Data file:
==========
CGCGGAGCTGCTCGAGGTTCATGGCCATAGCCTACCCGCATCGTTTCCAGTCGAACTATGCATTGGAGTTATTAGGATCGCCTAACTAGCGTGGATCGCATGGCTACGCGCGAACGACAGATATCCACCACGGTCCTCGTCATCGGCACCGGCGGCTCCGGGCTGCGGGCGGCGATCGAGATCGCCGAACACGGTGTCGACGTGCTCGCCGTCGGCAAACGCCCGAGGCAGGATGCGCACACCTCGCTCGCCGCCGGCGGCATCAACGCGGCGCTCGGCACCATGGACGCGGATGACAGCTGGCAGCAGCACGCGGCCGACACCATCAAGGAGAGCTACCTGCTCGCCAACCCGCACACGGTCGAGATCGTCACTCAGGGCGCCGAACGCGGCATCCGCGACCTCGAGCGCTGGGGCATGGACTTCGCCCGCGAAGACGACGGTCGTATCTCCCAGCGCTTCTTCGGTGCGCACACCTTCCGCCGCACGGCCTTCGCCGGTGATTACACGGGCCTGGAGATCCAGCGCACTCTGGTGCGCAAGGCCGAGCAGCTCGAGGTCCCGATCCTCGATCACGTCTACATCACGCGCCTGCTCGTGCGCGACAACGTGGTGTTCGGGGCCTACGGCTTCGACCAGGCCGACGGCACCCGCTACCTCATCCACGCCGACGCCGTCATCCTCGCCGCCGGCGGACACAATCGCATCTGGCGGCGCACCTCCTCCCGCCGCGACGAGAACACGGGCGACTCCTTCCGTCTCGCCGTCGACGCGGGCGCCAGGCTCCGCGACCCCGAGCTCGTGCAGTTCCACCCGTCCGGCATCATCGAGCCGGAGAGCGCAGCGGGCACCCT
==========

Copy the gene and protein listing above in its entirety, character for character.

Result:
CGCGGAGCTGCTCGAGGTTCATGGCCATAGCCTACCCGCATCGTTTCCAGTCGAACTATGCATTGGAGTTATTAGGATCGCCTAACTAGCGTGGATCGCATGGCTACGCGCGAACGACAGATATCCACCACGGTCCTCGTCATCGGCACCGGCGGCTCCGGGCTGCGGGCGGCGATCGAGATCGCCGAACACGGTGTCGACGTGCTCGCCGTCGGCAAACGCCCGAGGCAGGATGCGCACACCTCGCTCGCCGCCGGCGGCATCAACGCGGCGCTCGGCACCATGGACGCGGATGACAGCTGGCAGCAGCACGCGGCCGACACCATCAAGGAGAGCTACCTGCTCGCCAACCCGCACACGGTCGAGATCGTCACTCAGGGCGCCGAACGCGGCATCCGCGACCTCGAGCGCTGGGGCATGGACTTCGCCCGCGAAGACGACGGTCGTATCTCCCAGCGCTTCTTCGGTGCGCACACCTTCCGCCGCACGGCCTTCGCCGGTGATTACACGGGCCTGGAGATCCAGCGCACTCTGGTGCGCAAGGCCGAGCAGCTCGAGGTCCCGATCCTCGATCACGTCTACATCACGCGCCTGCTCGTGCGCGACAACGTGGTGTTCGGGGCCTACGGCTTCGACCAGGCCGACGGCACCCGCTACCTCATCCACGCCGACGCCGTCATCCTCGCCGCCGGCGGACACAATCGCATCTGGCGGCGCACCTCCTCCCGCCGCGACGAGAACACGGGCGACTCCTTCCGTCTCGCCGTCGACGCGGGCGCCAGGCTCCGCGACCCCGAGCTCGTGCAGTTCCACCCGTCCGGCATCATCGAGCCGGAGAGCGCAGCGGGCACCCT